Halloweeeen – ‘dem scary times’ were just around the corner and since German is perhaps one of the scariest languages to hear it seems apt that there’s an article on German in this edition. (A lot of people get confused a bit. German is the LANGUAGE. The country is Germany – with a ‘Y’) I must say, though, that this stereotype about the German language is very unfair. I agree – it isn’t as much a treat to the ears as are Italian or French but it has its own aesthetic beauty. Being the phonetic language it is, written and spoken German are ditto alike thereby almost fully dismissing silent letters and making it easier when learning. It is an extremely organised language as are its native speakers and though it is slightly difficult to learn the extensive grammar when you do nail it you feel GOOD.
When I began learning German at Ramakrishna Math in September of 2013 I was asked why I made the decision. I’m still asked this question! Honestly speaking I just wanted to do something different that might (and I can now say, most certainly does) give me an edge. I completed the course last December so it was a great decision at that. Plus since it’s a language you can never finish learning it. You can improve yourself and help others as well. In fact, I advocate learning a foreign language because not only does it give one tactical advantages, but is also a joyful way to engage oneself.
Alright let’s get right to it; this article shows what makes language learning fun for me. I have in store for you a couple tongue twisters (with the meaning and a pronunciation guide for the adventurous) and some of my favourite songs for you music lovers… all in German. Wait – don’t turn away or go back to the articles page. You don’t have to know the language or the lyrics to enjoy; the tongue twisters are just for fun but the songs I am going to suggest will strike a chord nonetheless.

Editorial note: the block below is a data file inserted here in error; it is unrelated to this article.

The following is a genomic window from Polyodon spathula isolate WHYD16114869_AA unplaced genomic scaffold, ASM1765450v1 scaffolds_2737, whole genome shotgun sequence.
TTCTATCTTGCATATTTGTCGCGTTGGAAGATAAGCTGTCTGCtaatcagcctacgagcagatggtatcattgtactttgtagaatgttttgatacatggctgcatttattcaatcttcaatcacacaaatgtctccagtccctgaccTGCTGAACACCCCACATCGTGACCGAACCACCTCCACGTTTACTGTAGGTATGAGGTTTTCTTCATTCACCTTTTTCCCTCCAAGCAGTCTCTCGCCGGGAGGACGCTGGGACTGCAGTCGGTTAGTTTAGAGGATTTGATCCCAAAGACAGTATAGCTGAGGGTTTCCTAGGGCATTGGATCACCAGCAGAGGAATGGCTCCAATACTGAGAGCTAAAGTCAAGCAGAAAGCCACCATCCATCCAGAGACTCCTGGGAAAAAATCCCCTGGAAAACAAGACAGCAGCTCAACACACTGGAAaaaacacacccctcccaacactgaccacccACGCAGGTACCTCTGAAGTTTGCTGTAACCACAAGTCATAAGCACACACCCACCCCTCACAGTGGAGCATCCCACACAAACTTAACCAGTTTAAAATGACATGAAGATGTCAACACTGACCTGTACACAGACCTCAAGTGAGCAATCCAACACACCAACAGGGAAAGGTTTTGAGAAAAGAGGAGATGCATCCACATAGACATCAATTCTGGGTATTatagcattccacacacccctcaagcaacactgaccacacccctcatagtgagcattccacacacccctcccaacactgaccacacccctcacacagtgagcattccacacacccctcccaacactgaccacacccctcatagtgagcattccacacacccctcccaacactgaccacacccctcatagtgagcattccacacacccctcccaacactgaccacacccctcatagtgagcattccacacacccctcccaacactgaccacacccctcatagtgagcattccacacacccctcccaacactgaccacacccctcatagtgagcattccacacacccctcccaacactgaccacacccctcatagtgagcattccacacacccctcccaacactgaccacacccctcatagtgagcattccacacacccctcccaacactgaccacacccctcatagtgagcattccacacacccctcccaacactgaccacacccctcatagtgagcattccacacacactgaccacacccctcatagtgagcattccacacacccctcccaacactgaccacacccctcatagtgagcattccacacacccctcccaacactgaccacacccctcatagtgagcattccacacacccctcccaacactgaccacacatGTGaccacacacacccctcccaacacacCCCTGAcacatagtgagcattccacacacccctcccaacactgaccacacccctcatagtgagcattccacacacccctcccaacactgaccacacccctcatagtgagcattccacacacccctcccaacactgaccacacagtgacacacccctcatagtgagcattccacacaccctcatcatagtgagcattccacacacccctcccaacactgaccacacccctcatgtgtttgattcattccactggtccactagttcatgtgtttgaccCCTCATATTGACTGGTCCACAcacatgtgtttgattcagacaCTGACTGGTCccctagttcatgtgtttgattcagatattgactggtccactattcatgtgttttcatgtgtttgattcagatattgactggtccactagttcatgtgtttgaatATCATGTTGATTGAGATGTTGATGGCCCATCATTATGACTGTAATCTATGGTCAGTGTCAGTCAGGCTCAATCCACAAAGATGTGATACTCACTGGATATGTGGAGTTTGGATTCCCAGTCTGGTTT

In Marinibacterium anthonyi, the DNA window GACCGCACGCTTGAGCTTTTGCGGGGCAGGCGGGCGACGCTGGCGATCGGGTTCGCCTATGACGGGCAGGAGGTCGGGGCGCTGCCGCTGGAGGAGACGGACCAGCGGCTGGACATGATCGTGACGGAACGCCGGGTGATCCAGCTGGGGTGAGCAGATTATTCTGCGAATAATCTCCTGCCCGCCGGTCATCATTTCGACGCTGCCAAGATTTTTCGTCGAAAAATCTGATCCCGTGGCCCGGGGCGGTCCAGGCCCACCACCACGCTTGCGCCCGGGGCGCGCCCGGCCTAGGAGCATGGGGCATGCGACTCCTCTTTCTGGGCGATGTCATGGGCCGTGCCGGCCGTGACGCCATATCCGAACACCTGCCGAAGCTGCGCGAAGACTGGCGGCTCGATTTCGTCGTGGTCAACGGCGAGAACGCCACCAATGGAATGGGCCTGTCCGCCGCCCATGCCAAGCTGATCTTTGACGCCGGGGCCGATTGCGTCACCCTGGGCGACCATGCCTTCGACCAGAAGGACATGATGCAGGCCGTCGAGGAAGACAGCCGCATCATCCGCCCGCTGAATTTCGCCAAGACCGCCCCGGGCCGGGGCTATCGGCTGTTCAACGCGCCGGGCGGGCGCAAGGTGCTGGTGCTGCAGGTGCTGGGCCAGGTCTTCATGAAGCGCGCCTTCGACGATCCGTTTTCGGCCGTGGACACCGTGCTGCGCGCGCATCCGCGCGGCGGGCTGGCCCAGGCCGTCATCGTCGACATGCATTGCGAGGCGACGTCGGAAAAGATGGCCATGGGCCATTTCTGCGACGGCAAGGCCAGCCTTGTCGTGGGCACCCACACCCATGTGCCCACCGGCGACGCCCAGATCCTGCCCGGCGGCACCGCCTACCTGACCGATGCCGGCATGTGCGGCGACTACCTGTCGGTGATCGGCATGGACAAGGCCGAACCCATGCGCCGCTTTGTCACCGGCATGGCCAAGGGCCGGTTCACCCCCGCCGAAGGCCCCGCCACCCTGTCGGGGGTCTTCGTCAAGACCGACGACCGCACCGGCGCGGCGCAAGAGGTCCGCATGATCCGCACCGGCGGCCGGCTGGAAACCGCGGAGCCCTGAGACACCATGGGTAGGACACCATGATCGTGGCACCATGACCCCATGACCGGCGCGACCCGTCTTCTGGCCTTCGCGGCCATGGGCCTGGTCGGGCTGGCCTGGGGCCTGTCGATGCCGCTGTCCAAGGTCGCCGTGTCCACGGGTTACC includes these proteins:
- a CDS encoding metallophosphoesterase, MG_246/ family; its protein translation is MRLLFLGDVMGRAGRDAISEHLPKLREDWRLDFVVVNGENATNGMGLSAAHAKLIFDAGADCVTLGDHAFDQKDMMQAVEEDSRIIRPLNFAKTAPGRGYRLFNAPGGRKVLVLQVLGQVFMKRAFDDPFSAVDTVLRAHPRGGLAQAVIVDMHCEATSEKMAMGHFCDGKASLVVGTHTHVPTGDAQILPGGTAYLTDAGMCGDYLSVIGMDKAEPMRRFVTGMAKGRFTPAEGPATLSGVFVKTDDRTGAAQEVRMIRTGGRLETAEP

The Germans call them Zungenbrecher (pronounced as tsoongenbresher) which translates to ‘tongue breakers’. Let’s see if these two tongue-twisters can “break” your tongue.
#1 – Fischers Fritze fischt frische Fische. Frische Fische fischt Fischers Fritze.
which means, Fischer’s (son) Fritz fishes for fresh fish. For fresh fish fishes Fischer’s (son) Fritz.
Pronunciation guide: e’s at the ends of words are pronounced ‘uh’, sch is pronounced ‘sh’, and z is pronounced ‘ts’ and not ‘zz’. Try it!!
#2 – Brautkleid bleibt Brautkleid und Blaukraut bleibt Blaukraut.
which means, a wedding dress remains a wedding dress and red-cabbage remains red-cabbage.
Yes I agree, the meaning is pointless. Try it still. Pronunciation guide: au is pronounced ‘ou’ as in sound and ei is pronounced like ‘eye’. Give it a shot!
,,Musik ist eine höhere Offenbarung als die alle Weisheit und Philosophien”
“Music is a higher revelation than all wisdom and philosophy” – Ludwig von Beethoven
Music has no bias and touches anyone in any language. Here are some of my most favourite German songs. I implore you all – listen to them. The music won’t let you down!
Genau jetzt by Nena (pronounced ‘genow yetst’)
Lass sie tanzen by Ali As ft. Namika (pronounced ‘laas zee taansen’)
Leb deine Träume by Luxuslärm (pronounced ‘laib dye-na troim-uh’)
Lieblingsmensch by Namika (pronounced ‘leeblingsmensh’)
Solange Liebe in mir wohnt by Luxuslärm (pronounced ‘zolaang-uh leeb-uh in meer vont’)
Here’s some of the awesome stuff I came across that are really share-worthy and this is just a glimpse! Be adventurous, give things a shot because who knows what you will end up trying or doing. Have fun – or as the Germans would say – viel Spaß!
November 5, 2016 at 2:32 PM
It is very nice and elaborate. The explanation sounds and reads good. I am very happy.
November 5, 2016 at 2:33 PM